Are you equating science with belief? Testability with faith? The price of religious books to the price of books that support atheism?

Do tell.

edited: I have a problem writing "of" as "or" and it pisses me off.

[ 21 February 2007: Message edited by: clockwork ]


From: Pokaroo! | Registered: May 2001  |  IP: Logged
Fidel
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posted 21 February 2007 10:29 PM      Profile for Fidel     Send New Private Message      Edit/Delete Post
As a matter of fact, nnnnnyes, I am. Their god is mammon. I believe there were Greek and Roman gods of prosperity.

Today, capitalism has reduced it to a few gods but demands many more human sacrifices than the gods of ancient history. UNICEF says 29,000 children, 21 every minute on your wrist watch, are sacrificed to economic gods each and every day around the democratic capitalist third world. They die of malnutrition and treatable diseases. This is a particulary cruel capitalist god referred to as the free market. Like most religious beliefs, the free market requires faith but doesn't have the same escape hatch reward of an afterlife for the faithful. It has the next best thing though - it's called the economic long run. (condensed religious analogy borrowed from Linda McQuaig, "Greed, Lust and the New Capitalism: ALL YOU CAN EAT")

Sorry M. I couldn't help myself. I was thinking of monumental failures in general. Back to the thread topic: God: The Failed Hypothesis

[ 21 February 2007: Message edited by: Fidel ]


From: Viva La Revolución | Registered: Apr 2004  |  IP: Logged
clockwork
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posted 21 February 2007 11:24 PM      Profile for clockwork     Send New Private Message      Edit/Delete Post
This may be hollow coming from me, but I like the answer, "nnnnnyes". I giggled at that.

So you're beef is capitalism, not science and religion (the tie in, I assume, to the thread is equviolency in belief and the price that can be put on it). You view capitalism as much as a beleif as religion (or atheism). This is correct, no? (And sorry, M. Spector, I'm, we, are bit off topic but I already admit to digressing and being confortable about it.)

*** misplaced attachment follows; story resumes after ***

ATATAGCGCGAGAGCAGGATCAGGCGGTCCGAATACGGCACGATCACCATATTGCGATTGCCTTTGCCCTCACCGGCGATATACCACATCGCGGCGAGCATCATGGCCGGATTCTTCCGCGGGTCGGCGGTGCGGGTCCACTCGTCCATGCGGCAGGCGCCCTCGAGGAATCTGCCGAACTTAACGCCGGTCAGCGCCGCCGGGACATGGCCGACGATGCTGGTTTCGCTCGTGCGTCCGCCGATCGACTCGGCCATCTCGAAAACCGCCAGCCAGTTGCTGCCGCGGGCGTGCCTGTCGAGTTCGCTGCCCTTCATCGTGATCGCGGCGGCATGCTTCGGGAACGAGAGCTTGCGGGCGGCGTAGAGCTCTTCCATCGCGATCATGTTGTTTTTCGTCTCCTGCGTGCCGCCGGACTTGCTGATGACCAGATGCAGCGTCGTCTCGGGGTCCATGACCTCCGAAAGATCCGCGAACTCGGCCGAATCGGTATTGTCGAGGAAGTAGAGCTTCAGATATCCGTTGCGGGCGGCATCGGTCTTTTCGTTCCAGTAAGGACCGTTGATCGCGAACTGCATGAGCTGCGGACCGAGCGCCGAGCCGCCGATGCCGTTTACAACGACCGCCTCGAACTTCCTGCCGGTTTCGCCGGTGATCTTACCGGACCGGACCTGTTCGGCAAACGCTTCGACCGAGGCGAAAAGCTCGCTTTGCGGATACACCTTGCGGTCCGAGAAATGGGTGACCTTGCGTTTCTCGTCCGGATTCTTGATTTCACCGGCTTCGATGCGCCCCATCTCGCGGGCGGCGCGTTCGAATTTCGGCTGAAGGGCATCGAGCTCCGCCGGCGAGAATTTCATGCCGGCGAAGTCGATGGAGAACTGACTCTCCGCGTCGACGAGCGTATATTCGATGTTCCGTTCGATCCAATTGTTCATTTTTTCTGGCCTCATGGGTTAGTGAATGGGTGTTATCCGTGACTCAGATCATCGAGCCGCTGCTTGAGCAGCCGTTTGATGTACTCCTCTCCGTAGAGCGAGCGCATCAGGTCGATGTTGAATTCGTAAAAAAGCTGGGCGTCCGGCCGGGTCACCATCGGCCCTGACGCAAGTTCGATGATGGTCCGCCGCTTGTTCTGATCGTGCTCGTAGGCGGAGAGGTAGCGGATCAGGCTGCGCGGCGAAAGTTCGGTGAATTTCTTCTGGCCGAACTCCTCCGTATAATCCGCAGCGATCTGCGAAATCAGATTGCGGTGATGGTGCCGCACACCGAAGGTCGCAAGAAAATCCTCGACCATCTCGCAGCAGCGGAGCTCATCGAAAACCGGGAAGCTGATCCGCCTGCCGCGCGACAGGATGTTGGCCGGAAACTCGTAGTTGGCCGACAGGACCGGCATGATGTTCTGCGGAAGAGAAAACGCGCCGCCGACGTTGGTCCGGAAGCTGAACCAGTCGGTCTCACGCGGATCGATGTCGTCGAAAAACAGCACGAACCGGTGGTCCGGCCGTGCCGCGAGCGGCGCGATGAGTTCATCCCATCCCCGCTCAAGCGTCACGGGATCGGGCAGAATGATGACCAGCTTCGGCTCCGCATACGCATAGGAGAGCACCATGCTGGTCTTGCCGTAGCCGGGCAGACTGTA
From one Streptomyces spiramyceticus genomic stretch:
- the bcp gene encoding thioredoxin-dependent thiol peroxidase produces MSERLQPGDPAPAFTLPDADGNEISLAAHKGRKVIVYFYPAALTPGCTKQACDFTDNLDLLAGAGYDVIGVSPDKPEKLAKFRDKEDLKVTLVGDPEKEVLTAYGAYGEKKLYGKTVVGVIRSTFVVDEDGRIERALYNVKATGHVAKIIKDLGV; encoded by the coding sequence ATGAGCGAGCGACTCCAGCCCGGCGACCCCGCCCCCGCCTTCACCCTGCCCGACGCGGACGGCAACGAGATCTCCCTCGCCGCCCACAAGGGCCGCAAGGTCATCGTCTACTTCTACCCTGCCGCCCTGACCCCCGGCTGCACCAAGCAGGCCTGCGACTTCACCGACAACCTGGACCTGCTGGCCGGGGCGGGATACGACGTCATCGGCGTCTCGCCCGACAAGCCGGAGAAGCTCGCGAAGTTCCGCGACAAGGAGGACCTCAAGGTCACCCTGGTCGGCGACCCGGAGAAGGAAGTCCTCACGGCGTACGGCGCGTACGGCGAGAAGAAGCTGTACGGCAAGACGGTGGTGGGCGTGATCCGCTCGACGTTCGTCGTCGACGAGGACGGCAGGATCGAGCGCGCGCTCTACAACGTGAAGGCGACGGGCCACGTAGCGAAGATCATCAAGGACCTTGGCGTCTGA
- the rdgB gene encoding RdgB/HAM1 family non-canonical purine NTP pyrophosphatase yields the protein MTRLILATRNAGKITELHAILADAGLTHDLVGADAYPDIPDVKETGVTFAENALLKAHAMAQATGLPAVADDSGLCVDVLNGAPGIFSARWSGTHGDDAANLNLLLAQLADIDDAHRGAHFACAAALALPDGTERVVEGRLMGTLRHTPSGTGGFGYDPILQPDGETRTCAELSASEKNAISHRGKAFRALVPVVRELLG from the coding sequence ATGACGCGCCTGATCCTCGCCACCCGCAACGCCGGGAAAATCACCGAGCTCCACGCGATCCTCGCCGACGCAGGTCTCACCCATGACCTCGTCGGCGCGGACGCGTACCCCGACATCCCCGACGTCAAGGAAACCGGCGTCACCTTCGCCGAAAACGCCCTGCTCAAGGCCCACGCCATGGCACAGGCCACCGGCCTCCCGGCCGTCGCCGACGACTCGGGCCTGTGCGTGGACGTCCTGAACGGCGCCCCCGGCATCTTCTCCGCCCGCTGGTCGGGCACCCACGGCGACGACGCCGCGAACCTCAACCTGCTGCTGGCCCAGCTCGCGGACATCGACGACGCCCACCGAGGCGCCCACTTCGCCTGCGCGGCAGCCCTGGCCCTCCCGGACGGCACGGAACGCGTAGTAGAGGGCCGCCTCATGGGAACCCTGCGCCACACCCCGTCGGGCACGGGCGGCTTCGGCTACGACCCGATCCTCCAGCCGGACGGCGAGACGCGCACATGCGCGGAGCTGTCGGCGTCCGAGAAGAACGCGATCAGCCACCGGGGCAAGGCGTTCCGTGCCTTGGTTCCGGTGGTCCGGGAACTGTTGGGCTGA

From: Pokaroo! | Registered: May 2001  |  IP: Logged
Catchfire
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posted 22 February 2007 05:22 AM      Profile for Catchfire   Author's Homepage     Send New Private Message      Edit/Delete Post
I wonder, if after this book is published, the fundy atheists will wring their hands, pat themselves on the back and congratulate themselves on a job well done. God doesn't exist. Mission Accomplished. We can move on.

God, I hope so.


From: On the heather | Registered: Apr 2003  |  IP: Logged
Brett Mann
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posted 22 February 2007 06:33 AM      Profile for Brett Mann        Edit/Delete Post
Did anyone hear the excellent CBC Tapestry program last Sunday interviewing Francis Collins (I think I've got the name right?) talking about his journey from aetheism to belief? Dr. Collins is the director of the Human Genome Research Project in the US, and he points out that he is hardly a scientific freak. He mentioned a poll done which found that about 40% of scientists believe in a creator God who has a particular interest in human beings. Collins has debated Dawkins repeatedly, I believe, and while he has great respect for Dawkins as a debator, there's little doubt in my mind that Collins wiped the floor with him, argument-wise. Not that there is any definitive proof from science, one way or the other, about God's existence. The thing is, to argue, as Dawkins does, that belief itself is disprove-able by reason, is an irrational argument.